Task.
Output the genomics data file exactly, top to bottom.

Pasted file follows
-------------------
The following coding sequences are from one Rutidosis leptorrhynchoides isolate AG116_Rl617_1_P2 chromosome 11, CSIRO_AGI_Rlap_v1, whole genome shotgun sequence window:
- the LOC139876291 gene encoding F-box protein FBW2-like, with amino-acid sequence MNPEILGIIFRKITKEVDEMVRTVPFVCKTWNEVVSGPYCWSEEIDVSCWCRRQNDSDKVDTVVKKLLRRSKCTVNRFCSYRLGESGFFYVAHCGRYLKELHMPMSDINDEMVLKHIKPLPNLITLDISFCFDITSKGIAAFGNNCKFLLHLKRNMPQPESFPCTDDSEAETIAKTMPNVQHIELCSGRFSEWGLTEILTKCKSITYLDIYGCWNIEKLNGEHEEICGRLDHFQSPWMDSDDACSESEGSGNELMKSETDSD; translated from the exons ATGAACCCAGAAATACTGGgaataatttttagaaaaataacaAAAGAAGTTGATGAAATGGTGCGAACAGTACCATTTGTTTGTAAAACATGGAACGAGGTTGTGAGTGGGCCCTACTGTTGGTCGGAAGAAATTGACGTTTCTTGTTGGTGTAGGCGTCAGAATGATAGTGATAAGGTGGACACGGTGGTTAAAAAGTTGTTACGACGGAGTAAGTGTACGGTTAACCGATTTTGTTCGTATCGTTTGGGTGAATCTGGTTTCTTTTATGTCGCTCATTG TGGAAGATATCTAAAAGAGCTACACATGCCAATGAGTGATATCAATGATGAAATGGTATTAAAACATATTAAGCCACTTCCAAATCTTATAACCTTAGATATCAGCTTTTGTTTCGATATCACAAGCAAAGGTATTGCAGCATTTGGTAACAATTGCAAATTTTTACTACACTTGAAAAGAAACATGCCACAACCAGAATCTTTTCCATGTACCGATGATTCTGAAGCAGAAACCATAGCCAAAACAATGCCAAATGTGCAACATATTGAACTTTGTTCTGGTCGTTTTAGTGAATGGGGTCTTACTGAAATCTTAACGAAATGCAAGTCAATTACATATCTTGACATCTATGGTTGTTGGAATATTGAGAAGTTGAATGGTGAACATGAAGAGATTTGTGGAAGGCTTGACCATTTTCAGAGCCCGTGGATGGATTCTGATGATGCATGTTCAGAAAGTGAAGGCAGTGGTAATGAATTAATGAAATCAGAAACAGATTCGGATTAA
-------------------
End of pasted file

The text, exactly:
The following coding sequences are from one Rutidosis leptorrhynchoides isolate AG116_Rl617_1_P2 chromosome 11, CSIRO_AGI_Rlap_v1, whole genome shotgun sequence window:
- the LOC139876291 gene encoding F-box protein FBW2-like, with amino-acid sequence MNPEILGIIFRKITKEVDEMVRTVPFVCKTWNEVVSGPYCWSEEIDVSCWCRRQNDSDKVDTVVKKLLRRSKCTVNRFCSYRLGESGFFYVAHCGRYLKELHMPMSDINDEMVLKHIKPLPNLITLDISFCFDITSKGIAAFGNNCKFLLHLKRNMPQPESFPCTDDSEAETIAKTMPNVQHIELCSGRFSEWGLTEILTKCKSITYLDIYGCWNIEKLNGEHEEICGRLDHFQSPWMDSDDACSESEGSGNELMKSETDSD; translated from the exons ATGAACCCAGAAATACTGGgaataatttttagaaaaataacaAAAGAAGTTGATGAAATGGTGCGAACAGTACCATTTGTTTGTAAAACATGGAACGAGGTTGTGAGTGGGCCCTACTGTTGGTCGGAAGAAATTGACGTTTCTTGTTGGTGTAGGCGTCAGAATGATAGTGATAAGGTGGACACGGTGGTTAAAAAGTTGTTACGACGGAGTAAGTGTACGGTTAACCGATTTTGTTCGTATCGTTTGGGTGAATCTGGTTTCTTTTATGTCGCTCATTG TGGAAGATATCTAAAAGAGCTACACATGCCAATGAGTGATATCAATGATGAAATGGTATTAAAACATATTAAGCCACTTCCAAATCTTATAACCTTAGATATCAGCTTTTGTTTCGATATCACAAGCAAAGGTATTGCAGCATTTGGTAACAATTGCAAATTTTTACTACACTTGAAAAGAAACATGCCACAACCAGAATCTTTTCCATGTACCGATGATTCTGAAGCAGAAACCATAGCCAAAACAATGCCAAATGTGCAACATATTGAACTTTGTTCTGGTCGTTTTAGTGAATGGGGTCTTACTGAAATCTTAACGAAATGCAAGTCAATTACATATCTTGACATCTATGGTTGTTGGAATATTGAGAAGTTGAATGGTGAACATGAAGAGATTTGTGGAAGGCTTGACCATTTTCAGAGCCCGTGGATGGATTCTGATGATGCATGTTCAGAAAGTGAAGGCAGTGGTAATGAATTAATGAAATCAGAAACAGATTCGGATTAA